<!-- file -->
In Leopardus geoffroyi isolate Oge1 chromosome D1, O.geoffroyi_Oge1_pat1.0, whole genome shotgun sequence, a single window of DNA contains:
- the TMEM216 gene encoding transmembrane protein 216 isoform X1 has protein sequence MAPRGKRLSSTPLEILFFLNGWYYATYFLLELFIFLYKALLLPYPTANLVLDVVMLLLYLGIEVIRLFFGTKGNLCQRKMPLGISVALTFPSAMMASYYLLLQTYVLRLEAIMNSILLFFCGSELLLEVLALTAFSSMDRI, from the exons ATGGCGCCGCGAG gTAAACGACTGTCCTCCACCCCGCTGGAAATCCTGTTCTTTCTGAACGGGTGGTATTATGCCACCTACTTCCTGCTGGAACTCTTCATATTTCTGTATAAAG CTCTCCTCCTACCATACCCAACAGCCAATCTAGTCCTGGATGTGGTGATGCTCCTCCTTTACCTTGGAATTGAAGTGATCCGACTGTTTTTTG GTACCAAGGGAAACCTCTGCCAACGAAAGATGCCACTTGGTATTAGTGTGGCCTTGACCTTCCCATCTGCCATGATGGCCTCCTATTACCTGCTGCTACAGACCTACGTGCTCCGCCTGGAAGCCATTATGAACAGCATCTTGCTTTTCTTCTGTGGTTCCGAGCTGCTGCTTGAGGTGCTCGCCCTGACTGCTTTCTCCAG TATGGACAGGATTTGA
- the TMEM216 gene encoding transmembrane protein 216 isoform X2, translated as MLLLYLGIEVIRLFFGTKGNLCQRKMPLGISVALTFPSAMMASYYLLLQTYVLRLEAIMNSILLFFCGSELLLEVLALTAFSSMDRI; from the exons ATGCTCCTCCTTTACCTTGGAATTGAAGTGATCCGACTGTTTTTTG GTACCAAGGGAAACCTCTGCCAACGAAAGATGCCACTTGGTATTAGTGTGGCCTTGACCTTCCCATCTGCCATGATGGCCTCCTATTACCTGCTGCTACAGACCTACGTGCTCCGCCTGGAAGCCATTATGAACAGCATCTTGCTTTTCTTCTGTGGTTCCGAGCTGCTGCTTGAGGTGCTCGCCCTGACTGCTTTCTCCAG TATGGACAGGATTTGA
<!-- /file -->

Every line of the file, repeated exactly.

In Leopardus geoffroyi isolate Oge1 chromosome D1, O.geoffroyi_Oge1_pat1.0, whole genome shotgun sequence, a single window of DNA contains:
- the TMEM216 gene encoding transmembrane protein 216 isoform X1 has protein sequence MAPRGKRLSSTPLEILFFLNGWYYATYFLLELFIFLYKALLLPYPTANLVLDVVMLLLYLGIEVIRLFFGTKGNLCQRKMPLGISVALTFPSAMMASYYLLLQTYVLRLEAIMNSILLFFCGSELLLEVLALTAFSSMDRI, from the exons ATGGCGCCGCGAG gTAAACGACTGTCCTCCACCCCGCTGGAAATCCTGTTCTTTCTGAACGGGTGGTATTATGCCACCTACTTCCTGCTGGAACTCTTCATATTTCTGTATAAAG CTCTCCTCCTACCATACCCAACAGCCAATCTAGTCCTGGATGTGGTGATGCTCCTCCTTTACCTTGGAATTGAAGTGATCCGACTGTTTTTTG GTACCAAGGGAAACCTCTGCCAACGAAAGATGCCACTTGGTATTAGTGTGGCCTTGACCTTCCCATCTGCCATGATGGCCTCCTATTACCTGCTGCTACAGACCTACGTGCTCCGCCTGGAAGCCATTATGAACAGCATCTTGCTTTTCTTCTGTGGTTCCGAGCTGCTGCTTGAGGTGCTCGCCCTGACTGCTTTCTCCAG TATGGACAGGATTTGA
- the TMEM216 gene encoding transmembrane protein 216 isoform X2, translated as MLLLYLGIEVIRLFFGTKGNLCQRKMPLGISVALTFPSAMMASYYLLLQTYVLRLEAIMNSILLFFCGSELLLEVLALTAFSSMDRI; from the exons ATGCTCCTCCTTTACCTTGGAATTGAAGTGATCCGACTGTTTTTTG GTACCAAGGGAAACCTCTGCCAACGAAAGATGCCACTTGGTATTAGTGTGGCCTTGACCTTCCCATCTGCCATGATGGCCTCCTATTACCTGCTGCTACAGACCTACGTGCTCCGCCTGGAAGCCATTATGAACAGCATCTTGCTTTTCTTCTGTGGTTCCGAGCTGCTGCTTGAGGTGCTCGCCCTGACTGCTTTCTCCAG TATGGACAGGATTTGA